The Home of American Intellectual Conservatism — First Principles

January 21, 2019

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Grove City College
Lee Edwards - 02/15/12

Grove City College, a once obscure private academy in the hills of western Pennsylvania, has become one of the best small colleges in America, noted for providing a superior education within a Christian environment at a reasonable cost—about $15,000 in 2005–6 for tuition, room, board, books, and a notebook computer and printer for every student. Many other colleges started out with the same objectives but have compromised on quality, atmosphere, or price, and sometimes on all three. Founded in 1876, Grove City has remained faithful to its original mission, in large measure because of its leadership.

For most of the school’s first eighty years, Isaac Ketler, followed by his son Weir, served as college president, while Joseph N. Pew and then his son J. Howard Pew chaired the board of trustees. The continuing collaboration of the Ketlers and Pews over eight decades is unprecedented in American higher education and was based on a common commitment to political and economic freedom within a Christian context. President Weir Ketler asserted that it was the college’s aim to send out into the world young men and women who would not be afraid “to make a stand for the right in the moral and civic issues of life.”

It was in the post–World War II years that Grove City College diverged sharply from public and other private institutions regarding income and operations. State-supported schools received as much as three-fourths of their funding from nonstudent sources—most of it from the government. Private schools depended on endowments or gifts for about 50 percent of their income. But Grove City persisted in operating on what it received each year in student tuition and fees, determined to remain financially independent of government.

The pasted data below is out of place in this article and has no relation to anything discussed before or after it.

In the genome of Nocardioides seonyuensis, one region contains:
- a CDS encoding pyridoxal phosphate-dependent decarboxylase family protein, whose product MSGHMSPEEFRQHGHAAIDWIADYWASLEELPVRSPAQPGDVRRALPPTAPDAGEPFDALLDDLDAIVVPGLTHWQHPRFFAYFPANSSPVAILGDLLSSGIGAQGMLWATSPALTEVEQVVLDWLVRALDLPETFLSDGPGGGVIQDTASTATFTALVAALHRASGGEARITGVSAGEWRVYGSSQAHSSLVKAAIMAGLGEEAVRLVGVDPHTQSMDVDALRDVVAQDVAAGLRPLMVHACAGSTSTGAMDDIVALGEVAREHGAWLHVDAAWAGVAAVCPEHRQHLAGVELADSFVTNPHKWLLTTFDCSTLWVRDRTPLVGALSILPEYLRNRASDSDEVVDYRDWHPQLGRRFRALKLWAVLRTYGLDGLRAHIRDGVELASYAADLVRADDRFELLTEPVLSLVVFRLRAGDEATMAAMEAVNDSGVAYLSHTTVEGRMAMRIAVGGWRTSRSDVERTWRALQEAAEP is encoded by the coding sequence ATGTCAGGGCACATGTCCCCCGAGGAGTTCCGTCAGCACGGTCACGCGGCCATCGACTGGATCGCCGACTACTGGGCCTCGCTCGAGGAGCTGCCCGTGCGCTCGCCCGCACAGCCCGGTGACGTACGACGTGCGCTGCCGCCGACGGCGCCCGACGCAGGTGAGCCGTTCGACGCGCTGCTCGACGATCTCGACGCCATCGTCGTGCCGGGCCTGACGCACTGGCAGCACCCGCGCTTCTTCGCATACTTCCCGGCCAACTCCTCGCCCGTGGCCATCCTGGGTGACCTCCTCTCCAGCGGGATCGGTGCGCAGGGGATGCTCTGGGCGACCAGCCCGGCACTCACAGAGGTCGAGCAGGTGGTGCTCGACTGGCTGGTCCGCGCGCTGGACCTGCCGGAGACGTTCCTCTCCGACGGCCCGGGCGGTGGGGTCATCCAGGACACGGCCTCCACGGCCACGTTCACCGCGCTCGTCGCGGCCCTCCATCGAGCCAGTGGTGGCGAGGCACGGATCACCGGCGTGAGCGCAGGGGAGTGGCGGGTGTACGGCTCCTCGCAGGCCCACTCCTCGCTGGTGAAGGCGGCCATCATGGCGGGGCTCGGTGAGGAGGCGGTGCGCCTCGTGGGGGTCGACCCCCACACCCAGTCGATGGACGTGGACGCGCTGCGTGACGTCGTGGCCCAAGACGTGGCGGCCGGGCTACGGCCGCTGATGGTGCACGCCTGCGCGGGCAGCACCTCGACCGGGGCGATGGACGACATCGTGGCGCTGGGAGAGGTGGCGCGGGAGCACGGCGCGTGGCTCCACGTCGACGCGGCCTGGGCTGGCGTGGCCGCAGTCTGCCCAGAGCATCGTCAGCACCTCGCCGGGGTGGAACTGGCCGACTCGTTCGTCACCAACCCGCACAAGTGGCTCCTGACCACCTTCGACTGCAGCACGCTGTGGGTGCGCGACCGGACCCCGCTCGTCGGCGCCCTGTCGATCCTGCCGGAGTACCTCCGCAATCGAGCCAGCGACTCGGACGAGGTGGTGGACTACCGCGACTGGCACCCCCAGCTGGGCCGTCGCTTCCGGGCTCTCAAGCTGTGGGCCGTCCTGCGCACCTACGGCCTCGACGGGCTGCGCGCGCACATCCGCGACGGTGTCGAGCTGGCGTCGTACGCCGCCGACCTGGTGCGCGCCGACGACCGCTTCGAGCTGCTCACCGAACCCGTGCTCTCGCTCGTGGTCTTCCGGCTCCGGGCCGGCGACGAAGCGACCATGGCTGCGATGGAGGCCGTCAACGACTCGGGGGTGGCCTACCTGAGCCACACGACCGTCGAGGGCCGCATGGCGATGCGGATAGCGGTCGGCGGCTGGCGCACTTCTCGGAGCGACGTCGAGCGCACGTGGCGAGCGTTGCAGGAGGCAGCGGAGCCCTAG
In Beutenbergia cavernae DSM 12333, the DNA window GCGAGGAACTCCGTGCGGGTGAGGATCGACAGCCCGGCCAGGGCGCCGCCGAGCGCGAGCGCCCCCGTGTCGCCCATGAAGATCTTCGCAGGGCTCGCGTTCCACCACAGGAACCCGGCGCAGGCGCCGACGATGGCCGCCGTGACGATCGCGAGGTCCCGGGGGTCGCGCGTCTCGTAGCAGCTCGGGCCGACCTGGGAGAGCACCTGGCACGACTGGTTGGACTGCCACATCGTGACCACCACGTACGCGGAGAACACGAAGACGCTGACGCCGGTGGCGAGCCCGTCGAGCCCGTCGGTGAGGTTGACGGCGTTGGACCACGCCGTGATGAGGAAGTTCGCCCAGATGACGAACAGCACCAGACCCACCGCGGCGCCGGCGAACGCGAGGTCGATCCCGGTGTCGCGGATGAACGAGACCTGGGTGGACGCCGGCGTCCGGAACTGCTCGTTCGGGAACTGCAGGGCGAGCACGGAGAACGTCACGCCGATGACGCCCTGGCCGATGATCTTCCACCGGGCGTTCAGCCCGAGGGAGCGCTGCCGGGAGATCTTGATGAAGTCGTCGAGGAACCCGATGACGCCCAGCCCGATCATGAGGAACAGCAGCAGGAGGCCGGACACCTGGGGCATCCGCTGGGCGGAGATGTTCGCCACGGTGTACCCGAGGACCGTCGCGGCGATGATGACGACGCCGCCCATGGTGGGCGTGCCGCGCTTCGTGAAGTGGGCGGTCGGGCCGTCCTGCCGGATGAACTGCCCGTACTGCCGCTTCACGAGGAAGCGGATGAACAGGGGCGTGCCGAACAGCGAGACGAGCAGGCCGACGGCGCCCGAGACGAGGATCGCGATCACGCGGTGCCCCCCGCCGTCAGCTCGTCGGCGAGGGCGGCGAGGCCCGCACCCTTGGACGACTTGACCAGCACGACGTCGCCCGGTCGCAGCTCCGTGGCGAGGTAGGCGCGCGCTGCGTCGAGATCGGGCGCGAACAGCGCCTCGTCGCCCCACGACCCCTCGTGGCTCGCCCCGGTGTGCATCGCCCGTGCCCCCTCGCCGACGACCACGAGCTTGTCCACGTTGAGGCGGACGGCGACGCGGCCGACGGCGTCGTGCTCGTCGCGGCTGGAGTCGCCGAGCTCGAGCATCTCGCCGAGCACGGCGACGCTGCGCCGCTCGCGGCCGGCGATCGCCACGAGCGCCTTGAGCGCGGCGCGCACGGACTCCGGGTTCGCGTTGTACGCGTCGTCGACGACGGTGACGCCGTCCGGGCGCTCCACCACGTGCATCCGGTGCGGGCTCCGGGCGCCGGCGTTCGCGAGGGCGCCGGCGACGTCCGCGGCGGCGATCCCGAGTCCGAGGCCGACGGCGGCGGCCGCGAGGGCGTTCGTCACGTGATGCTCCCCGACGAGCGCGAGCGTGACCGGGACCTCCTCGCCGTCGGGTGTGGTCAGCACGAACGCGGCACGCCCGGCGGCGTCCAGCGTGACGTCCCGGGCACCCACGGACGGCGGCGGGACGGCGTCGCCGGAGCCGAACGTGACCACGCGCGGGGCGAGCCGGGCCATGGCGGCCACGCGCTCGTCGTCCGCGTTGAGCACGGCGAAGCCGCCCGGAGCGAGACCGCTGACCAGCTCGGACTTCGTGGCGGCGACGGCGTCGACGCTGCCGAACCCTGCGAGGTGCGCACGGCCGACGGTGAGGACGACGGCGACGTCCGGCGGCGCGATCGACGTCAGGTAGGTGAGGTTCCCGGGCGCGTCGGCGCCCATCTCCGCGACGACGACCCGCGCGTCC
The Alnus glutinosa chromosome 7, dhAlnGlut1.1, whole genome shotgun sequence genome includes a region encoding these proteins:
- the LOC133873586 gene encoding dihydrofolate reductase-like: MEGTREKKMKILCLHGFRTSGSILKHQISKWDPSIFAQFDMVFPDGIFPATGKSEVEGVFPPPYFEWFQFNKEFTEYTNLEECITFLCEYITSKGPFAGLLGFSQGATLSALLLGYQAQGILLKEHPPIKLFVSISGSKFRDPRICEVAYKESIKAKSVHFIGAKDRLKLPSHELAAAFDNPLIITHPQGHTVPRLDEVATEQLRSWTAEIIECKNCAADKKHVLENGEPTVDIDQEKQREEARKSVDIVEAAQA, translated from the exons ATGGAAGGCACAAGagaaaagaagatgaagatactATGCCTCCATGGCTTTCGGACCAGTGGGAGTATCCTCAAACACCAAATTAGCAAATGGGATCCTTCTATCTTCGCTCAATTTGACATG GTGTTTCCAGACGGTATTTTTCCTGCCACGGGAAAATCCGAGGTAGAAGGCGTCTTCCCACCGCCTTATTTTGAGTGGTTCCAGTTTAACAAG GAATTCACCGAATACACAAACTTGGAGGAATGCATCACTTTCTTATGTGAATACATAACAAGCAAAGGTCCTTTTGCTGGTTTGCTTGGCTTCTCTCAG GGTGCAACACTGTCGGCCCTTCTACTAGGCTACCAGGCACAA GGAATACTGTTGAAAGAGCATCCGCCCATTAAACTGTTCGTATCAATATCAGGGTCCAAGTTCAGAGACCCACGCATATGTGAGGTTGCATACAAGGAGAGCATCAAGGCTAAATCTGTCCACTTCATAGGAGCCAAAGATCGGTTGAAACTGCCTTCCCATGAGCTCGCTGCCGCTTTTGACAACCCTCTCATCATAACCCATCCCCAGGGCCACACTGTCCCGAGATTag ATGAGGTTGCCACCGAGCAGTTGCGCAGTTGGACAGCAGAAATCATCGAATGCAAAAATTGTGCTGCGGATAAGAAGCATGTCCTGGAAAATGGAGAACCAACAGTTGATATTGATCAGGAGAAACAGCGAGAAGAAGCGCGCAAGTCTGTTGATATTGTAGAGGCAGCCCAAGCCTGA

The college’s defining moment—earning Grove City national attention and conservative approbation—came in 1976 when President Charles S. MacKenzie declined to sign a letter of compliance with Title IX of the Education Amendments Act of 1972. Title IX forbade discrimination against women, but that was not why Grove City refused to comply. The college had been coeducational from its founding and had never discriminated against women. But compliance with Title IX would have inevitably led to compliance with all future amendments and interpretations of the title. At issue was not a seemingly benign government regulation, but the fundamental question: Who runs a private educational institution like Grove City College—the federal government or the institution’s trustees and officers?

There ensued an eight-year legal battle that cost the college over $500,000 in legal fees and expenses. In 1984, the Supreme Court ruled that the federal scholarship grants given to Grove City students were direct aid and sufficient to trigger the provisions of Title IX. The college quickly acted to preserve its independence by creating a private student grant plan. Twelve years later, it withdrew from all federal student loan programs and started its own campus loan program. Today, along with Hillsdale College, it is known among conservatives as an institution at which principled conservatism thrives.

Further Reading
  • Edwards, Lee. Freedom’s College: The History of Grove City College. Washington, D.C.: Regnery, 2000.
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